Background information about the DSA

The DSA is an Act of the Tasmanian Parliament that sets out how individuals with disability, disability service providers, and researchers are funded. It also provides the rules for the approval and conduct of restrictive practices.

The DSA covers specialist disability services that are:

  • funded by the Tasmanian Government
  • provided directly by the Tasmanian Government and
  • registered with the National Disability Insurance Scheme (NDIS) in Tasmania.

The DSA is supported by the Disability Services Regulations 2015 which are aligned with the National Standards for Disability Services.

There has been a lot of change in specialist disability services since the DSA began in January 2012.

The biggest change was the start of the NDIS.

This meant:

  • a new law came into power with the NDIS Act 2013
  • the Australian Government became responsible for delivering nationally consistent, specialist disability services
  • all eligible people in Tasmania were able to use NDIS from 1 July 2019 and
  • the way of funding specialty disability services changed.

Disability support providers no longer receive funding directly from the Tasmanian Government. Instead, eligible people receive funding so they can have choice and control over the support and care they need to help achieve their goals and aspirations.

The NDIS Act 2013 has also changed the way specialised services to people with disability are delivered.

The NDIS Act 2013 sets out:

  • supports and requirements for providers and
  • national rules for the quality of services, safety, and overall experiences of people with disability.

If you are interested in reading the DSA or the Disability Services Regulations (2015) the documents are available on the Tasmanian Legislation website. View - Tasmanian Legislation Online

2017-2018 Review of the Disability Services Act  2011

In 2018 a Review of the DSA undertaken by an independent consultant under the auspices of a Review Committee with wide representation. The 2018 Review focussed on the Act’s operational effectiveness since implementation. The 2018 Review also considered issues which arose as a result of the Tasmanian Bilateral Agreement for transition to the NDIS and considered how well the Act had delivered, or not delivered, benefits to people living with disability.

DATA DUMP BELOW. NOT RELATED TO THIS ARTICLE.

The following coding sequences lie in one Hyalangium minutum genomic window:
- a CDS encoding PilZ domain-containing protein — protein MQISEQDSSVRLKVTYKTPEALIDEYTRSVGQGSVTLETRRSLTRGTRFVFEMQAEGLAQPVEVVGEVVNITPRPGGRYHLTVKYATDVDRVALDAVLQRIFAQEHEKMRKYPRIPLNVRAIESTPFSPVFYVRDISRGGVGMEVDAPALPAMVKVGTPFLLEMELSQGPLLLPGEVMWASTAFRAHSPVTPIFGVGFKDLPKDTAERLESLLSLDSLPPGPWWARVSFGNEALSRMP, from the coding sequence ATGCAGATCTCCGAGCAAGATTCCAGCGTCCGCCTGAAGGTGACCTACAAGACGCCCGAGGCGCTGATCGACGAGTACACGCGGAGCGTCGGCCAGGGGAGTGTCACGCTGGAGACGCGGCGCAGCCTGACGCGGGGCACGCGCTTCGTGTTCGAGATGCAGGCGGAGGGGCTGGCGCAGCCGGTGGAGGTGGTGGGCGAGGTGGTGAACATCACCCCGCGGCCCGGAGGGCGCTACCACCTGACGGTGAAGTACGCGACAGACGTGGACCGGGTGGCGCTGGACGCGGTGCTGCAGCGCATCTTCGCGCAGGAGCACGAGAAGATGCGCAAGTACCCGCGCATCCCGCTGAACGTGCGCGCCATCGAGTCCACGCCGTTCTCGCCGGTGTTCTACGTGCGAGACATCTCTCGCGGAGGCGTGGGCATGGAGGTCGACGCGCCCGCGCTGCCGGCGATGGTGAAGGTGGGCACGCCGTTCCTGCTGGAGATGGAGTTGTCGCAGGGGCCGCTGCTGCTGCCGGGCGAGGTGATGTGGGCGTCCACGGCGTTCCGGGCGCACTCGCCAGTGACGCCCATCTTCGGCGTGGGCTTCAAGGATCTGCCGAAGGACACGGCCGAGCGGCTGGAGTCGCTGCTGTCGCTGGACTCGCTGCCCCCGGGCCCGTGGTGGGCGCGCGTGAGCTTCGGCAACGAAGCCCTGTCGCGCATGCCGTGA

On 5 July 2018, the Minister for Disability Services and Community Development, the Hon Jacquie Petrusma MP, tabled in Parliament the Report of the Review Committee – 29 June 2018 (the Report). The Report was prepared by an independent Review Committee following stakeholder consultation and contained 19 recommendations.

The Government considered the recommendations in the Report and agreed to progress legislative amendments. These included:

  • updating Principles within the Act
  • making changes to the allow for interim authorisation of restrictive interventions
  • improving the scope of information sharing provisions
  • ensuring alignment with other relevant legislation.

Other recommendations were made by the Review Committee that did not require legislative amendment or were considered out of scope of the Terms of Reference for the Review. A commitment was given that these would be deferred until the current (2021) and more comprehensive review.

Following the 2018 Review amendments were made to the DSA. These amendments came into effect on 1 July 2019.

The Report of the Review Committee – 29 June 2018 and the Tasmanian Government Response to the Review will be considered as part of the Review of the DSA being undertaken in 2021.


Change to the definition of Funded Provider

In 2018 an additional Amendment to the DSA was made via the Community, Health, Human Services and Related Legislation (miscellaneous Amendments) Bill 2018.

The effect of this amendment was to extend the DSA definition of Funded Provider to ensure that the regulatory provisions of the DSA also applied to National Disability Insurance Scheme (NDIS) registered providers who were not formerly in receipt of State Government funding.